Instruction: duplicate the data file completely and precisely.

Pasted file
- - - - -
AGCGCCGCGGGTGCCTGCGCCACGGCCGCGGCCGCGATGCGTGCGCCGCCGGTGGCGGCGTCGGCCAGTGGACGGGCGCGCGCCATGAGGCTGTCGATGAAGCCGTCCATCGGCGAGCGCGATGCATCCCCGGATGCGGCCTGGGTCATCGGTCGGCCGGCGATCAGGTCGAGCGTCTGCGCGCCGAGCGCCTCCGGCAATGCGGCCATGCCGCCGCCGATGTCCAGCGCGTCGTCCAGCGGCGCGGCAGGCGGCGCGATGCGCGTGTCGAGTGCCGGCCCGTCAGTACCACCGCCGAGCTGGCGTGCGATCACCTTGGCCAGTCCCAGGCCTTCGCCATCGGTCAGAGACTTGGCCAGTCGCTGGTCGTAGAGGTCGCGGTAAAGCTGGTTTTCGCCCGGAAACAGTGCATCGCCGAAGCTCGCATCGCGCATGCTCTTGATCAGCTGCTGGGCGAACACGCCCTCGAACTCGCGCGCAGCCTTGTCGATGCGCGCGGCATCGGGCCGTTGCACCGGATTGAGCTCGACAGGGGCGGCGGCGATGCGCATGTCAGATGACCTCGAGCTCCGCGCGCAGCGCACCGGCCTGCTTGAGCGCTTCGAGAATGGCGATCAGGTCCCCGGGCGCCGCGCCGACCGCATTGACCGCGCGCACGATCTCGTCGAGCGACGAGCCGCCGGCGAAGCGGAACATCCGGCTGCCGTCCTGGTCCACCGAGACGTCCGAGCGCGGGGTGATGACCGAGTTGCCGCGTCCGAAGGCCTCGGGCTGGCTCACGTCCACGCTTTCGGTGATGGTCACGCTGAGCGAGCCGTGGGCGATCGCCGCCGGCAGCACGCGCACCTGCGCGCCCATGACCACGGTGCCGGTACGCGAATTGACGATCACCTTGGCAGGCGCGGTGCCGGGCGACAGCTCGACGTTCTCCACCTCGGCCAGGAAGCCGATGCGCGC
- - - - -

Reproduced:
AGCGCCGCGGGTGCCTGCGCCACGGCCGCGGCCGCGATGCGTGCGCCGCCGGTGGCGGCGTCGGCCAGTGGACGGGCGCGCGCCATGAGGCTGTCGATGAAGCCGTCCATCGGCGAGCGCGATGCATCCCCGGATGCGGCCTGGGTCATCGGTCGGCCGGCGATCAGGTCGAGCGTCTGCGCGCCGAGCGCCTCCGGCAATGCGGCCATGCCGCCGCCGATGTCCAGCGCGTCGTCCAGCGGCGCGGCAGGCGGCGCGATGCGCGTGTCGAGTGCCGGCCCGTCAGTACCACCGCCGAGCTGGCGTGCGATCACCTTGGCCAGTCCCAGGCCTTCGCCATCGGTCAGAGACTTGGCCAGTCGCTGGTCGTAGAGGTCGCGGTAAAGCTGGTTTTCGCCCGGAAACAGTGCATCGCCGAAGCTCGCATCGCGCATGCTCTTGATCAGCTGCTGGGCGAACACGCCCTCGAACTCGCGCGCAGCCTTGTCGATGCGCGCGGCATCGGGCCGTTGCACCGGATTGAGCTCGACAGGGGCGGCGGCGATGCGCATGTCAGATGACCTCGAGCTCCGCGCGCAGCGCACCGGCCTGCTTGAGCGCTTCGAGAATGGCGATCAGGTCCCCGGGCGCCGCGCCGACCGCATTGACCGCGCGCACGATCTCGTCGAGCGACGAGCCGCCGGCGAAGCGGAACATCCGGCTGCCGTCCTGGTCCACCGAGACGTCCGAGCGCGGGGTGATGACCGAGTTGCCGCGTCCGAAGGCCTCGGGCTGGCTCACGTCCACGCTTTCGGTGATGGTCACGCTGAGCGAGCCGTGGGCGATCGCCGCCGGCAGCACGCGCACCTGCGCGCCCATGACCACGGTGCCGGTACGCGAATTGACGATCACCTTGGCAGGCGCGGTGCCGGGCGACAGCTCGACGTTCTCCACCTCGGCCAGGAAGCCGATGCGCGC